The Boundary Layer Method 
In order to calculate the friction drag of an airfoil for a given flow condition (angle of attack, Reynolds number), an analysis of the viscous boundary layer is necessary. From the momentum loss in this small layer on the surface of the airfoil the drag can be derived. As the velocity distribution changes with angle of attack, the drag changes too. Also, the thickness of the boundary layer changes with Reynolds number.
The boundary layer module uses the velocity distribution derived by
the panel method and
performs its calculations based on the formulas presented in [14,
15, 16].
The method is a so called integral boundary layer method, which does
not handle laminar separation bubbles or large scale
separation (stall). The boundary layer module works best in the Reynolds number
regime between 500'000 and 20'000'000.
The results of the boundary layer module are also used to correct lift, drag and
moment coefficients empirically, if separation occurs. Additionally, a blending
to separated, flat plate coefficients is performed for very high angles of
attack.
The procedure starts at the stagnation point and marches along each surface, integrating simplified boundary layer equations. The integration follows a 2nd order RungeKutta scheme with stabilization by automatic step reduction. This can be a bit slow some times, but works more reliable than the simple Newton method used before. During the way towards the trailing edge, the method checks, whether transition from laminar to turbulent or separation occurs.
The following empirical transition criteria have been implemented and can be selected by the user:
Method  Transition assumed when  Recommendation  

Eppler 1[14]  Re > 1x10^{5}  
Eppler 2 [17]  Re > 1x10^{5}


Michel 1 [35]  Re > 2x10^{6}  
Michel 2  Re > 2x10^{6}  
Granville  Here, an additional local pressure gradient
parameter K is used ("Pohlhausen parameter")
Instability is assumed when K > K_{instability} In regions of instability, transition is assumed when K > K_{transition}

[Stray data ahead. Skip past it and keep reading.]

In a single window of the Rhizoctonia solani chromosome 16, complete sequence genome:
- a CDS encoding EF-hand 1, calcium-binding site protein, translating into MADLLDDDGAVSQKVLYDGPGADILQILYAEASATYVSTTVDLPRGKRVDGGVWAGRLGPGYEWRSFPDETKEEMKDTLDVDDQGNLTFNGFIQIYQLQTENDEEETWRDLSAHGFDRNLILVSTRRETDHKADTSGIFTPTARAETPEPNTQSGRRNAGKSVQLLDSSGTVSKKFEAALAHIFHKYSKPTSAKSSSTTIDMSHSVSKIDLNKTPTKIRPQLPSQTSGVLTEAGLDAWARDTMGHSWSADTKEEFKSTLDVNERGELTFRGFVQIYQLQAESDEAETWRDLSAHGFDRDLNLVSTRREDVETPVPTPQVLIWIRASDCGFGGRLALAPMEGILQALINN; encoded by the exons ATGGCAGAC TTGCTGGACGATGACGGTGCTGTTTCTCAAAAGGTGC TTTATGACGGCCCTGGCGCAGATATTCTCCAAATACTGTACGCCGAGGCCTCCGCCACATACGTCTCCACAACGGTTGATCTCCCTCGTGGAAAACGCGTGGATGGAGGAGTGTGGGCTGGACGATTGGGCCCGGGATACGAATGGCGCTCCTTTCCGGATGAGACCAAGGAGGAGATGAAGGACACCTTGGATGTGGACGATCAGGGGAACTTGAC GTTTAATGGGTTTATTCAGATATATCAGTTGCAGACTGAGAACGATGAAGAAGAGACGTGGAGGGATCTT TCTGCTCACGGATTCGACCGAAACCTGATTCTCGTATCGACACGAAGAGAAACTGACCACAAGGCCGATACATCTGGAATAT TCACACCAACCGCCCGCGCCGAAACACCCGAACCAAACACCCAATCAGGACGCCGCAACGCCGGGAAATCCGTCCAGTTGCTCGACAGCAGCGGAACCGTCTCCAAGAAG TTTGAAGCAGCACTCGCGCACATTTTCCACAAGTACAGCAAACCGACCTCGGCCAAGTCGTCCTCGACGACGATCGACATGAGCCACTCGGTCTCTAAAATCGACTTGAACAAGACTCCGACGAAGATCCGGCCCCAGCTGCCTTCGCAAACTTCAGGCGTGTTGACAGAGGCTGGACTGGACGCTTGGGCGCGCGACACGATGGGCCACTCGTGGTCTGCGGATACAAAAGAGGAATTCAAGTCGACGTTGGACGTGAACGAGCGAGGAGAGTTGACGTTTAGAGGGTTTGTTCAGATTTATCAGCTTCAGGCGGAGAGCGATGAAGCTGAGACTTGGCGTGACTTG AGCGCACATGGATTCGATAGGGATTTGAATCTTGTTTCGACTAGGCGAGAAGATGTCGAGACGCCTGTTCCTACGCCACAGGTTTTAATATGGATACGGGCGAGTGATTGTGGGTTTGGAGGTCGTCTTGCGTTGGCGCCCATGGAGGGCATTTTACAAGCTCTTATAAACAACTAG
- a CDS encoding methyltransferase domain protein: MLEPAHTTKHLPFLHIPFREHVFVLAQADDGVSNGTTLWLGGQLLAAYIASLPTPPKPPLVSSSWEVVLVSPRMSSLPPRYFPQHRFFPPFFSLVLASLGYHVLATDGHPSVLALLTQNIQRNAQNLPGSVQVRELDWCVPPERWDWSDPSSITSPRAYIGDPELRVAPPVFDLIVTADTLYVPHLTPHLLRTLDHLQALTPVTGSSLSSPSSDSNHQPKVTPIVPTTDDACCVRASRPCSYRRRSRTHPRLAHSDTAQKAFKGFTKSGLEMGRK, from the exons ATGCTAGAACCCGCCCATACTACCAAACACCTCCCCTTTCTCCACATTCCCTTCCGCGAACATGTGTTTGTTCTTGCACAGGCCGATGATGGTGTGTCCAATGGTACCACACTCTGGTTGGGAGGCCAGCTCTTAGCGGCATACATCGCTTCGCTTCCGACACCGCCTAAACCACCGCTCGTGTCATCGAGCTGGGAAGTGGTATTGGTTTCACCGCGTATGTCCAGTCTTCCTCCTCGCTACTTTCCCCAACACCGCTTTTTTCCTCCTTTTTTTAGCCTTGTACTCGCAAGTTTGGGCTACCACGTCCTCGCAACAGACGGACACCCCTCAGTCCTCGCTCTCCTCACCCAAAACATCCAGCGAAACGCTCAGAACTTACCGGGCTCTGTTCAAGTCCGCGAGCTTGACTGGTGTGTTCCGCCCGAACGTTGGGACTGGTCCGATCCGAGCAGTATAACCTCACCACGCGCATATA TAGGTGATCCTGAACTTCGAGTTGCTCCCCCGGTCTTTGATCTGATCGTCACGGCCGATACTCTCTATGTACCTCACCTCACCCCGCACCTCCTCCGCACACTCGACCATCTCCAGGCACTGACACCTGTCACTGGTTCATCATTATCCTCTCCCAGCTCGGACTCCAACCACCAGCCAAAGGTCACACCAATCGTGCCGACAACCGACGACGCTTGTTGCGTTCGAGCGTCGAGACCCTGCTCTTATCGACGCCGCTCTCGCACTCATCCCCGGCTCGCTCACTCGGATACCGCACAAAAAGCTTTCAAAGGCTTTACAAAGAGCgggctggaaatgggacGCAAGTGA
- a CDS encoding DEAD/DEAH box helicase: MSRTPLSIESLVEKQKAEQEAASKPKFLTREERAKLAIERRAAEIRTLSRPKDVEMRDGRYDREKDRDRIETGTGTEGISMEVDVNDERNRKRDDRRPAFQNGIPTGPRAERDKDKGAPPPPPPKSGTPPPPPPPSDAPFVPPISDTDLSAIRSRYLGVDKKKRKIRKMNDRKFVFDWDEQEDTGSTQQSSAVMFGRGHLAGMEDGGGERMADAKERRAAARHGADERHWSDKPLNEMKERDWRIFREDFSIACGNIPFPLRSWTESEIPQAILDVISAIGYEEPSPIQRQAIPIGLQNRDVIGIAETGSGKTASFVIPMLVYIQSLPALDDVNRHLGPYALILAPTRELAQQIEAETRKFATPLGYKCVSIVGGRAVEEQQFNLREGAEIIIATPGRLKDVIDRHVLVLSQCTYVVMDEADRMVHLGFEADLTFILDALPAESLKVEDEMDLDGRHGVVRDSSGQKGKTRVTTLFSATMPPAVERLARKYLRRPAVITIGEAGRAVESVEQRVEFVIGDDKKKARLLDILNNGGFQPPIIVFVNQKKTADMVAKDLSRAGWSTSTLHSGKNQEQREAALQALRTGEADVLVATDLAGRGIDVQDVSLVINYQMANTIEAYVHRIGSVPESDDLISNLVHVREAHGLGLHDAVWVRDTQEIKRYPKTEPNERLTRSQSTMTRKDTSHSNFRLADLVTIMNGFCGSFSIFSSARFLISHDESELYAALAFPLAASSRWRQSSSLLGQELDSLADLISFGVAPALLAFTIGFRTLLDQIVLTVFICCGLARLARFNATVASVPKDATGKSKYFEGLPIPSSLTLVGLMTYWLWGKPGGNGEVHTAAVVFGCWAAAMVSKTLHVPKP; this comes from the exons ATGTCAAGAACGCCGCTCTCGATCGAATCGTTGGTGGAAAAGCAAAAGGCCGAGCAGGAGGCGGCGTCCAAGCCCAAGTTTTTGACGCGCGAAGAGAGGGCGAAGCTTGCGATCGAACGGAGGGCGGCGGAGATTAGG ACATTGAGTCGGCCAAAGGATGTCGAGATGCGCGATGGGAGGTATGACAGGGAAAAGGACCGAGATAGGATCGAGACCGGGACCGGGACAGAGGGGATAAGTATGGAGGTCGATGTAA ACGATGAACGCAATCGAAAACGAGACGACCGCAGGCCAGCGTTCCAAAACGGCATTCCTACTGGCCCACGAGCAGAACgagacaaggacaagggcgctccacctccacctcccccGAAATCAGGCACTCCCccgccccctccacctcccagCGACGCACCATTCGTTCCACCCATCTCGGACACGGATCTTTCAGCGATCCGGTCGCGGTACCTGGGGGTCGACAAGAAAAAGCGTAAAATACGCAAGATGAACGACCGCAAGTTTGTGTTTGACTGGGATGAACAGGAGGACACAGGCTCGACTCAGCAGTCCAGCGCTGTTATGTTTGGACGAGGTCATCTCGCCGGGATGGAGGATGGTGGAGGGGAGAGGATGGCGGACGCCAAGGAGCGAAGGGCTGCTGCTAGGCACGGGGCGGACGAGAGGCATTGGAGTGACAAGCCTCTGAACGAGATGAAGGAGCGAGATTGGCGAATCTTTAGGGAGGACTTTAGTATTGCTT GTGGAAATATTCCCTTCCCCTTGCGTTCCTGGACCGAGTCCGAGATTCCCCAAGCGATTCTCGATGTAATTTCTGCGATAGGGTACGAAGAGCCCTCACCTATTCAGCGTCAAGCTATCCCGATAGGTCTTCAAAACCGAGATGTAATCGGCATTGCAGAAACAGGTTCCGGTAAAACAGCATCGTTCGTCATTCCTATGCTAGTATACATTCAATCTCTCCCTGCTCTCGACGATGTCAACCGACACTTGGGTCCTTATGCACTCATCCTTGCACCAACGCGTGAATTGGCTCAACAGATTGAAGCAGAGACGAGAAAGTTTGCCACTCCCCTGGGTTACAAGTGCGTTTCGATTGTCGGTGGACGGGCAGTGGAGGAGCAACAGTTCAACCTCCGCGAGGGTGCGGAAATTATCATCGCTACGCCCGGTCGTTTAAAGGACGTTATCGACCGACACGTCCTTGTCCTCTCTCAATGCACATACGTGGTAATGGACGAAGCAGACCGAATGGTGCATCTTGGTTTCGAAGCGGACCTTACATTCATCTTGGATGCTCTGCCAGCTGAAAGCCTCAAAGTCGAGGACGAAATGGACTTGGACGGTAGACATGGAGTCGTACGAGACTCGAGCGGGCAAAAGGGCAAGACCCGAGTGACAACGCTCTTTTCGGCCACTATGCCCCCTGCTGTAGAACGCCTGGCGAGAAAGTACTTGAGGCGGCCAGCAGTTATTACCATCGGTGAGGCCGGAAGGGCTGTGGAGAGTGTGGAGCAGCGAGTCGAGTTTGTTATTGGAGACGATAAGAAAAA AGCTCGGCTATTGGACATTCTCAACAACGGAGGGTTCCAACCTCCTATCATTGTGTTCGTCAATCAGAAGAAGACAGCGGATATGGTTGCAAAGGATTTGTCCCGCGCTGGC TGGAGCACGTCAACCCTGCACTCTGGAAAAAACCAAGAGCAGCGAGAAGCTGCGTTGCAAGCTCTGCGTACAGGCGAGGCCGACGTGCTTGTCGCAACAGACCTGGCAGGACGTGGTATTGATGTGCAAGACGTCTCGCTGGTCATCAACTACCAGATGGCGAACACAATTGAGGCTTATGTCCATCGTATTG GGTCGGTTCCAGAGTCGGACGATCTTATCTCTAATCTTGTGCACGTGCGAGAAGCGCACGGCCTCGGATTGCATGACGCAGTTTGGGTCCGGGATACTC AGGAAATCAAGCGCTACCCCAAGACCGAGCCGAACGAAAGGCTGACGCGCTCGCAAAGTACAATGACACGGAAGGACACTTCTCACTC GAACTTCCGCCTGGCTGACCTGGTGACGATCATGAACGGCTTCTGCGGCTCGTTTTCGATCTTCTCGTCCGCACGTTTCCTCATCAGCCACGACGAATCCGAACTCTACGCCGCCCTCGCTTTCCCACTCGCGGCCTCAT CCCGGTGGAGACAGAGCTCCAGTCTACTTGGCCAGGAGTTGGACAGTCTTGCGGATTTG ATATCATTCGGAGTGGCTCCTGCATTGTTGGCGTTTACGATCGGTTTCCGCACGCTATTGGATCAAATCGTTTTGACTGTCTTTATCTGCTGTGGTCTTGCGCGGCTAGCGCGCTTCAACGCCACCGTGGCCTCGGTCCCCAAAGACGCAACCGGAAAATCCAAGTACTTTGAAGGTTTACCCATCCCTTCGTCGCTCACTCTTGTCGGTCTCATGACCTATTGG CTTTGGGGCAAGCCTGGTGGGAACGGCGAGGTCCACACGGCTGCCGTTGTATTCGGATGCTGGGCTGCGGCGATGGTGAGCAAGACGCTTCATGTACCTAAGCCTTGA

Re > 5x10^{6}  
Drela e^{n} approximation (Xfoil pre 1991) 


Drela e^{n} approximation (Xfoil post 1991) [36] 
Note: 

Arnal e^{n} approximation by Würz 
Note: 
If laminar separation is detected, the method switches to turbulent flow and continues. When turbulent separation is found, the boundary layer integration is stopped and an empirical drag penalty depending on the length of the separated region is added to the result.
Flow State  Separation assumed when 

laminar  
turbulent 
The drag is applied by examining the boundary layer parameters at the trailing edge, using the so called SquireYoung formula.
The tables produced on the BoundaryLayer card contain the following columns:
symbol  description 

x/l  normalized xcoordinate 
y/l  normalized ycoordinate 
v/V  normalized surface velocity 
d_{1}  displacement thickness 
d_{2}  momentum loss thickness 
d_{3}  energy loss thickness 
C_{f}  local friction coefficient 
H_{12}  shape factor d_{1}/d_{2} 
H_{32}  shape factor d_{3}/d_{2} 
flow state  laminar, turbulent, separated 
y_{1}  the first cell height required for y+=1 (multiplied
by 100 resp. in %) This value can be useful for grid generation for NavierStokes solvers 
For abbreviations see the quick reference page.
Last modification of this page: 29.08.06
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